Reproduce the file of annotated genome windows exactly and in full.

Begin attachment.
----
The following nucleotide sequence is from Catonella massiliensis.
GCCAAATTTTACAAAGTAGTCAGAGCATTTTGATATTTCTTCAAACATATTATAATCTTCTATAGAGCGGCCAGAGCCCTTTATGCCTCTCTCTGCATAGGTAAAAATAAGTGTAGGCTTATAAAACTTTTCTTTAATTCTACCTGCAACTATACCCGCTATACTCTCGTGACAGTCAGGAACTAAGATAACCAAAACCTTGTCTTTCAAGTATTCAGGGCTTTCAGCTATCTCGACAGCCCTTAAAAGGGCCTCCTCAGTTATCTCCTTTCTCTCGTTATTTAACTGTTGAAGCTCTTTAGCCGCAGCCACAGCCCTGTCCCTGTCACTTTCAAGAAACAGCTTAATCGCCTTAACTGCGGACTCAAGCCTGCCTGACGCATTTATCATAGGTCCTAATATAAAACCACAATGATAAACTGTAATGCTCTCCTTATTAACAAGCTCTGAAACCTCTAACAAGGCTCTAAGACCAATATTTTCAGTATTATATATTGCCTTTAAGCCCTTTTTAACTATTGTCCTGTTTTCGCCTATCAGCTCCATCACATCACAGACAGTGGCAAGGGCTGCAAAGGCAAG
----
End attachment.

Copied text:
The following nucleotide sequence is from Catonella massiliensis.
GCCAAATTTTACAAAGTAGTCAGAGCATTTTGATATTTCTTCAAACATATTATAATCTTCTATAGAGCGGCCAGAGCCCTTTATGCCTCTCTCTGCATAGGTAAAAATAAGTGTAGGCTTATAAAACTTTTCTTTAATTCTACCTGCAACTATACCCGCTATACTCTCGTGACAGTCAGGAACTAAGATAACCAAAACCTTGTCTTTCAAGTATTCAGGGCTTTCAGCTATCTCGACAGCCCTTAAAAGGGCCTCCTCAGTTATCTCCTTTCTCTCGTTATTTAACTGTTGAAGCTCTTTAGCCGCAGCCACAGCCCTGTCCCTGTCACTTTCAAGAAACAGCTTAATCGCCTTAACTGCGGACTCAAGCCTGCCTGACGCATTTATCATAGGTCCTAATATAAAACCACAATGATAAACTGTAATGCTCTCCTTATTAACAAGCTCTGAAACCTCTAACAAGGCTCTAAGACCAATATTTTCAGTATTATATATTGCCTTTAAGCCCTTTTTAACTATTGTCCTGTTTTCGCCTATCAGCTCCATCACATCACAGACAGTGGCAAGGGCTGCAAAGGCAAG